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uth Ossetia: Georgians organise separate ballot

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uth Ossetia: Georgians organise separate ballot


The crossing point between Georgia and South Ossetia isn’t exactly a border – the international community has never recognised this small territory which declared independence from Tbilisi in 1991. Since the final years of the Soviet Union, Russian-backed separatists in South Ossetia have sought to break away from Georgia. The dispute descended into a civil war in 1991. A Russian-mediated ceasefire ended the conflict a year later.

A couple of thousand Russian, Georgian and Ossetian peacekeepers were deployed in the region. By early 2003 it appeared the political situation in Georgia had stabilized after years of civil strife, until Mikhail Saakashvili took over as president. Accusing Russian troops of backing the separatists, he proposed limited autonomy: “For the first time in 12 years, the Georgian government is offering autonomy to South Ossetia and basically guarantees the autonomy under international supervision,” said Saakashvili.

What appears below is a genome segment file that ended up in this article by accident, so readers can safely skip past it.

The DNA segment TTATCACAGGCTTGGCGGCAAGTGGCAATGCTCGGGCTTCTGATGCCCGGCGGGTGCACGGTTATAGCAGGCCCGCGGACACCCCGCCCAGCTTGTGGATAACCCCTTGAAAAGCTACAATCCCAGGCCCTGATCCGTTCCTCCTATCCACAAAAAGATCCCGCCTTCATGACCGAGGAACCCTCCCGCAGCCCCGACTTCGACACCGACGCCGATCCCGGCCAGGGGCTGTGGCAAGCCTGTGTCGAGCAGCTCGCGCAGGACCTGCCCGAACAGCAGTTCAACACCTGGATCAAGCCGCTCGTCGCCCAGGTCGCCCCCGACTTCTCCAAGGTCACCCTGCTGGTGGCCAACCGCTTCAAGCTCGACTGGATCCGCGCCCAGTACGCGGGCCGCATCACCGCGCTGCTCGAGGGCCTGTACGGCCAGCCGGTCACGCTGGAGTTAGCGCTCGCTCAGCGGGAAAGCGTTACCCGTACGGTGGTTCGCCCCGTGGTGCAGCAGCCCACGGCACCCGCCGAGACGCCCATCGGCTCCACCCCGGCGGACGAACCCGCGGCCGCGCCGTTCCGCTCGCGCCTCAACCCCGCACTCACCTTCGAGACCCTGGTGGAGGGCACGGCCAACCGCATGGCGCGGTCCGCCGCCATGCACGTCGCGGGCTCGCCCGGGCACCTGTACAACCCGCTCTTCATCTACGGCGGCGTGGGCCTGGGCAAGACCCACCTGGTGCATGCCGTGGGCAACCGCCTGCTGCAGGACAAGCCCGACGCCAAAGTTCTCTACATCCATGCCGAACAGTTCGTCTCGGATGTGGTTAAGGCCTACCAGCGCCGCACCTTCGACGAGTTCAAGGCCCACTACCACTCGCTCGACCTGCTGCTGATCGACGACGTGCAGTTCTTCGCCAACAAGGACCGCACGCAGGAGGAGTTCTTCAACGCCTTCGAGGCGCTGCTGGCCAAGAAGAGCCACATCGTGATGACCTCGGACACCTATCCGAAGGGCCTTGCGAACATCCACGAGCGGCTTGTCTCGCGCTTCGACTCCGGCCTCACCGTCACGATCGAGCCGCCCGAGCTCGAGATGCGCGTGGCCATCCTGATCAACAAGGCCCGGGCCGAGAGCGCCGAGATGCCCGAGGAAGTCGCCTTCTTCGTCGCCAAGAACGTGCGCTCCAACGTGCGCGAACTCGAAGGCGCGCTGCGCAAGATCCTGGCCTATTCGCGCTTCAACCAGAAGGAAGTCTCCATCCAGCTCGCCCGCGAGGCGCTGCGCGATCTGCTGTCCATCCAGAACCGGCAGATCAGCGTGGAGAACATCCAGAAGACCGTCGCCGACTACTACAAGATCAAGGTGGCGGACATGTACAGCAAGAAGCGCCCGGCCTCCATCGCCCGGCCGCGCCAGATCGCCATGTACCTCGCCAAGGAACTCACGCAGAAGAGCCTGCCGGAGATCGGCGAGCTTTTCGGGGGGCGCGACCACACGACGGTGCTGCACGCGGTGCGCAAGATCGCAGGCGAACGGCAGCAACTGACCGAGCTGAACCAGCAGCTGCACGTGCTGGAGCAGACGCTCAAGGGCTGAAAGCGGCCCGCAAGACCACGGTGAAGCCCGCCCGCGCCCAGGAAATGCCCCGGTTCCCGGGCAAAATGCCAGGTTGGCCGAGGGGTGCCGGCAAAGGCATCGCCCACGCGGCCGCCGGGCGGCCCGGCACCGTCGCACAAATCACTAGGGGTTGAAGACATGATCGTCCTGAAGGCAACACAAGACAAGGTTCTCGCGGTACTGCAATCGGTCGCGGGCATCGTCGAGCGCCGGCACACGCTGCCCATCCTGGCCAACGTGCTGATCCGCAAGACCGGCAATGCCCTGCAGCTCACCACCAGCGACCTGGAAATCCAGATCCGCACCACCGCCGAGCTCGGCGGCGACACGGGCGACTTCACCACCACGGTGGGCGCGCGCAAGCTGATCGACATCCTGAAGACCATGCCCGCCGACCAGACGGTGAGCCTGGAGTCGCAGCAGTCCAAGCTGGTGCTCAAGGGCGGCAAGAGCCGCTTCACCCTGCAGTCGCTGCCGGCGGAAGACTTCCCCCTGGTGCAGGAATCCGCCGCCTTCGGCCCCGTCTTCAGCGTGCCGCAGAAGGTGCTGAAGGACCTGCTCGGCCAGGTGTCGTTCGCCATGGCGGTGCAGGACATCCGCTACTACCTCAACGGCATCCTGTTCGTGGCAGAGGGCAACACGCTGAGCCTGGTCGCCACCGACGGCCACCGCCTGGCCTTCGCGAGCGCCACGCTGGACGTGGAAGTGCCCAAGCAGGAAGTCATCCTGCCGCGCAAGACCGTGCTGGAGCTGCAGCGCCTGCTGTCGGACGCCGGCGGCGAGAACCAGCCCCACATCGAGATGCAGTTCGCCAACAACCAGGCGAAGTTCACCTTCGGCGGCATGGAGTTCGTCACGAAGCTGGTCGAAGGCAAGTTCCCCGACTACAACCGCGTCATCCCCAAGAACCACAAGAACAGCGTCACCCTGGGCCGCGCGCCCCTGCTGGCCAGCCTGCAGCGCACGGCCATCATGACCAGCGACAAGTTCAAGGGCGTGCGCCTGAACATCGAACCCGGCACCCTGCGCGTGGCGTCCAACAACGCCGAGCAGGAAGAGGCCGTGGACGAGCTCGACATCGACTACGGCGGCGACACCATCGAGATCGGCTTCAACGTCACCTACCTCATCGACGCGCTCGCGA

But the separatists want full independence and international recognition of South Ossetia. However, around one third of the region’s population of 70,000 is not of Ossetian but of Georgian origin and does not want secession. Backed by Tbilisi, they organised an alternative ballot.

The electoral committee set up its headquarters in the ethnically mixed village of Eredvi. Committee leader Uruzmag Karkusov is a former ally of separatist chief Eduard Kokoity. “We don’t want to let the republic of South Ossetia slide into war,” he said. “We mustn’t divide the nation into an Ossetian and a Georgian side.”

Many Georgians who fled South Ossetia in 1992 now live in the Georgian town of Gori. “One day, we hope to be able to return to South Ossetia,” says one refugee. “Everyone shares that hope. But we don’t want autonomy for South Ossetia, because then the same thing will happen again in 10 or 20 years, and our children will be forced to leave their homes too.” For these 12,000 refugees, it makes no difference whether Tbilisi recognises the referendum or not – their fate, for now, remains unchanged.

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